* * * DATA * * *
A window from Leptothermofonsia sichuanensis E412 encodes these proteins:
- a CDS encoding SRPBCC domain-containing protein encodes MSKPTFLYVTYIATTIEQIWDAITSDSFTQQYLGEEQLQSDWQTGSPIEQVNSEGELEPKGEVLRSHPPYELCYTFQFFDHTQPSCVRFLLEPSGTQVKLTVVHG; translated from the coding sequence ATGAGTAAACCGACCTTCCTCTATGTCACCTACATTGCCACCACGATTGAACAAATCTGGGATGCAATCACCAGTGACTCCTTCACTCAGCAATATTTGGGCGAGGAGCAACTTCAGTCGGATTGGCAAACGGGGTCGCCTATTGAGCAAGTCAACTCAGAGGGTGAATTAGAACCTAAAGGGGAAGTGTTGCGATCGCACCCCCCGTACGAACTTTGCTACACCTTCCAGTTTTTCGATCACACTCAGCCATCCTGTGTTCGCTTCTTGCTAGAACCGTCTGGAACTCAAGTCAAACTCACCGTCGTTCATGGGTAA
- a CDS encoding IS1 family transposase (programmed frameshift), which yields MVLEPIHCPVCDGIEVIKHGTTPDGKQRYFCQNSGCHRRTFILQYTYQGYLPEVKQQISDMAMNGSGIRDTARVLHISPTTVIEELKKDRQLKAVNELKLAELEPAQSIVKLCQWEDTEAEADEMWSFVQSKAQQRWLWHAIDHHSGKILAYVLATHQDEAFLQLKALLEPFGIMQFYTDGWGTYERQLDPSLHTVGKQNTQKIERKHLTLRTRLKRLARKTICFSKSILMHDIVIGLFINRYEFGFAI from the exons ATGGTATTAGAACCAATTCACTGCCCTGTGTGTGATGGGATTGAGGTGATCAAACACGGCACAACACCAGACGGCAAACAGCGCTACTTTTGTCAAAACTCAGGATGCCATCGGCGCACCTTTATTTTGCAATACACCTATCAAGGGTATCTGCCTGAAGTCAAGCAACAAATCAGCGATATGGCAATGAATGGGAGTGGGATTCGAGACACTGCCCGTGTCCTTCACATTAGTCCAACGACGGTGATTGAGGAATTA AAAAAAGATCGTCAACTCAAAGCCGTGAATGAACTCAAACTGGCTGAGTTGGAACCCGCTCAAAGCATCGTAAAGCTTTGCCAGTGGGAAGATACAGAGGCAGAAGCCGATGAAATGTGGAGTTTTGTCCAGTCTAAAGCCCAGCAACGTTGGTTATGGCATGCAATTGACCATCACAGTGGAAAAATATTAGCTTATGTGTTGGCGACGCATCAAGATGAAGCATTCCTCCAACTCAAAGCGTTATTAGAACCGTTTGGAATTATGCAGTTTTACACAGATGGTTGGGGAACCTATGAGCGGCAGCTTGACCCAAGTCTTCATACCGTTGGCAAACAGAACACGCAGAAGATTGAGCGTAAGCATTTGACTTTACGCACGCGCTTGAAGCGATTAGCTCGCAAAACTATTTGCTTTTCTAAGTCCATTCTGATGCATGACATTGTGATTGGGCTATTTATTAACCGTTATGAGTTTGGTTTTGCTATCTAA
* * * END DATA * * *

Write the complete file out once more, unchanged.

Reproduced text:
A window from Leptothermofonsia sichuanensis E412 encodes these proteins:
- a CDS encoding SRPBCC domain-containing protein encodes MSKPTFLYVTYIATTIEQIWDAITSDSFTQQYLGEEQLQSDWQTGSPIEQVNSEGELEPKGEVLRSHPPYELCYTFQFFDHTQPSCVRFLLEPSGTQVKLTVVHG; translated from the coding sequence ATGAGTAAACCGACCTTCCTCTATGTCACCTACATTGCCACCACGATTGAACAAATCTGGGATGCAATCACCAGTGACTCCTTCACTCAGCAATATTTGGGCGAGGAGCAACTTCAGTCGGATTGGCAAACGGGGTCGCCTATTGAGCAAGTCAACTCAGAGGGTGAATTAGAACCTAAAGGGGAAGTGTTGCGATCGCACCCCCCGTACGAACTTTGCTACACCTTCCAGTTTTTCGATCACACTCAGCCATCCTGTGTTCGCTTCTTGCTAGAACCGTCTGGAACTCAAGTCAAACTCACCGTCGTTCATGGGTAA
- a CDS encoding IS1 family transposase (programmed frameshift), which yields MVLEPIHCPVCDGIEVIKHGTTPDGKQRYFCQNSGCHRRTFILQYTYQGYLPEVKQQISDMAMNGSGIRDTARVLHISPTTVIEELKKDRQLKAVNELKLAELEPAQSIVKLCQWEDTEAEADEMWSFVQSKAQQRWLWHAIDHHSGKILAYVLATHQDEAFLQLKALLEPFGIMQFYTDGWGTYERQLDPSLHTVGKQNTQKIERKHLTLRTRLKRLARKTICFSKSILMHDIVIGLFINRYEFGFAI from the exons ATGGTATTAGAACCAATTCACTGCCCTGTGTGTGATGGGATTGAGGTGATCAAACACGGCACAACACCAGACGGCAAACAGCGCTACTTTTGTCAAAACTCAGGATGCCATCGGCGCACCTTTATTTTGCAATACACCTATCAAGGGTATCTGCCTGAAGTCAAGCAACAAATCAGCGATATGGCAATGAATGGGAGTGGGATTCGAGACACTGCCCGTGTCCTTCACATTAGTCCAACGACGGTGATTGAGGAATTA AAAAAAGATCGTCAACTCAAAGCCGTGAATGAACTCAAACTGGCTGAGTTGGAACCCGCTCAAAGCATCGTAAAGCTTTGCCAGTGGGAAGATACAGAGGCAGAAGCCGATGAAATGTGGAGTTTTGTCCAGTCTAAAGCCCAGCAACGTTGGTTATGGCATGCAATTGACCATCACAGTGGAAAAATATTAGCTTATGTGTTGGCGACGCATCAAGATGAAGCATTCCTCCAACTCAAAGCGTTATTAGAACCGTTTGGAATTATGCAGTTTTACACAGATGGTTGGGGAACCTATGAGCGGCAGCTTGACCCAAGTCTTCATACCGTTGGCAAACAGAACACGCAGAAGATTGAGCGTAAGCATTTGACTTTACGCACGCGCTTGAAGCGATTAGCTCGCAAAACTATTTGCTTTTCTAAGTCCATTCTGATGCATGACATTGTGATTGGGCTATTTATTAACCGTTATGAGTTTGGTTTTGCTATCTAA